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Ethnic violence (warning: age appropriate content)

As the geographical boundaries were drawn to divide newly formed India and Pakistan, ethnic violence began to develop. The border was drawn along religious lines whereby districts with Muslim majority populations were placed in Pakistan and Hindu majority districts were placed in India. However, bitterly disappointed groups who found themselves living on the ‘wrong’ side of the border would fight to alter the percentages of religious groups in their district by engaging in ethnic killings. Seeking to drive out the other religious groups and strengthen their own religious groups’ claim to the land, killers attempted to shape the new border. Religiously motivated honour killings were also committed.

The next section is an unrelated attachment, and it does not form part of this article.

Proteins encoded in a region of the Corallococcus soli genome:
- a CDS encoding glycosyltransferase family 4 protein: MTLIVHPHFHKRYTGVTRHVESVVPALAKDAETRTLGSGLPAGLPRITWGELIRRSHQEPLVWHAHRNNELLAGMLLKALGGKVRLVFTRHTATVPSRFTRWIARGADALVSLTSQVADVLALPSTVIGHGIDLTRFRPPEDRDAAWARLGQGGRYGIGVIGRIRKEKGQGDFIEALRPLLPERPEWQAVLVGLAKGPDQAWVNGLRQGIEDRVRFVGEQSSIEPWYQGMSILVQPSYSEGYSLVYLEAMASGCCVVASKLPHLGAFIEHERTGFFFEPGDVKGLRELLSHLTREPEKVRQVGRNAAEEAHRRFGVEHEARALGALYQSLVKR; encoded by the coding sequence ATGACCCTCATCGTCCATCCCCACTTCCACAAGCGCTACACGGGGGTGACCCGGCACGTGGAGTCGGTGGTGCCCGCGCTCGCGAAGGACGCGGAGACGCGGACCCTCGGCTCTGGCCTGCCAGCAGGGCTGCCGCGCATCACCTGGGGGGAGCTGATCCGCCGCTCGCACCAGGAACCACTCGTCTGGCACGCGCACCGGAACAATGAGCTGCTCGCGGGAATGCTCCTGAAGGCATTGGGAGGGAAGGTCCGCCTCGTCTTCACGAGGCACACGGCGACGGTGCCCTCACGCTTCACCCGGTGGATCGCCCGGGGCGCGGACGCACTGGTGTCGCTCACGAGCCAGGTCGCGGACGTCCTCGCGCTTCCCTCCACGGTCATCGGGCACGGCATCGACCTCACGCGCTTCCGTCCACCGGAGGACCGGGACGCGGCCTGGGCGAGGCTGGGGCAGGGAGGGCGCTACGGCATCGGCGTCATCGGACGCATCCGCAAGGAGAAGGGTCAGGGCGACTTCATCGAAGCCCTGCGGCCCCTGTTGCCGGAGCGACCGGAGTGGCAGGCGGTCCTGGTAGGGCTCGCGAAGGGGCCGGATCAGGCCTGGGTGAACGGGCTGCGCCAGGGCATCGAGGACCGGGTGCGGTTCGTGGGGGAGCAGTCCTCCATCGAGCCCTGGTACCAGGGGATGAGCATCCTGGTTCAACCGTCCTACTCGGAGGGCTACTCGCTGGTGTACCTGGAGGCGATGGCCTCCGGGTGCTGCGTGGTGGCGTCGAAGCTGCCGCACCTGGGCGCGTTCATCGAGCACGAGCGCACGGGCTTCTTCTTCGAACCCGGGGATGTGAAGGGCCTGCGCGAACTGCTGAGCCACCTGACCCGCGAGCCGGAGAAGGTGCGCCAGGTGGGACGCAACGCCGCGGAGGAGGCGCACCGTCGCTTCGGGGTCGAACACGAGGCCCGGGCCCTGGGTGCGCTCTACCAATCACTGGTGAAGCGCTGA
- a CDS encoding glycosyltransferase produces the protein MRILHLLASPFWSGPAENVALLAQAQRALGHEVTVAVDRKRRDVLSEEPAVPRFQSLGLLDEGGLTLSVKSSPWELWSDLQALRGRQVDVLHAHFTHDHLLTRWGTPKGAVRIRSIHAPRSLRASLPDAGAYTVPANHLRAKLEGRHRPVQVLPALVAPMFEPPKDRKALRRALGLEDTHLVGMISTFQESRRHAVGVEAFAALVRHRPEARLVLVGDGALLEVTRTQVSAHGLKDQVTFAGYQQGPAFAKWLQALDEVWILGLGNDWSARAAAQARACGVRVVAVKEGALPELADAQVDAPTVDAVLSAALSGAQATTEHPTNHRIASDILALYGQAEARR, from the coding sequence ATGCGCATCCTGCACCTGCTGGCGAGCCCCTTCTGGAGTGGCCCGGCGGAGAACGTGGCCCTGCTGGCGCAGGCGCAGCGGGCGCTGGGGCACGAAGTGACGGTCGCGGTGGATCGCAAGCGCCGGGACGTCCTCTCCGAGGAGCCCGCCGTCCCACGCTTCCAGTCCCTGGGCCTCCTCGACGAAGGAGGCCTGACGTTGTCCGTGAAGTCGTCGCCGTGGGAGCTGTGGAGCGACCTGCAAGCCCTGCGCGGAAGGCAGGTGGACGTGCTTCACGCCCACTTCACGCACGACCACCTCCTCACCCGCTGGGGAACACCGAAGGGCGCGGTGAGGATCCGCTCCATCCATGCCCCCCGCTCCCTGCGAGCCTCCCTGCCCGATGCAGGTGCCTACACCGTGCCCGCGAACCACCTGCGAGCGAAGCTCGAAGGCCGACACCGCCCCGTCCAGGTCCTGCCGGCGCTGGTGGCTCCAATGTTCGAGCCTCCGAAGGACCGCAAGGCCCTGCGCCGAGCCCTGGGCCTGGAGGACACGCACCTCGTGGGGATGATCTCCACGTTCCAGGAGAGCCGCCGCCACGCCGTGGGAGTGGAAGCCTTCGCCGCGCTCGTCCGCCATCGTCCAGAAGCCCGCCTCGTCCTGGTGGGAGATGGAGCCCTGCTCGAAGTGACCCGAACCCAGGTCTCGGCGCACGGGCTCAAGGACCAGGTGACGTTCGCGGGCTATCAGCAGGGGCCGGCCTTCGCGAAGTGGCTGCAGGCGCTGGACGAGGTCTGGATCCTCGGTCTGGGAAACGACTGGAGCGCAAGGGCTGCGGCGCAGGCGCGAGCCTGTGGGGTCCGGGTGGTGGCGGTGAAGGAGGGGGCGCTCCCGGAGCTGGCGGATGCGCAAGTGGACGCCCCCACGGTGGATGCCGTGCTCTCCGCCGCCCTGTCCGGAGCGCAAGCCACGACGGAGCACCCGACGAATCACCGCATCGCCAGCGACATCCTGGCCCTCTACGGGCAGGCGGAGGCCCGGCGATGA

Map "Prevailing Religions of the British Indian Empire, 1909: Hindus"


Map "Prevailing Religions of the British Indian Empire, 1909: Muslims"

Map "Prevailing Religions of the British Indian Empire, 1909: Muslims"

Families sought to kill female relatives to protect them from being victims of crime undertaken by males of the other community. This religious violence was stoked by the publication of pamphlets, produced by Muslims and Hindus. These detailed photographs of destroyed religious buildings and orphans, seeking to polarise communities.


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It is believed that during partition, between 500,000 and up to two million people were killed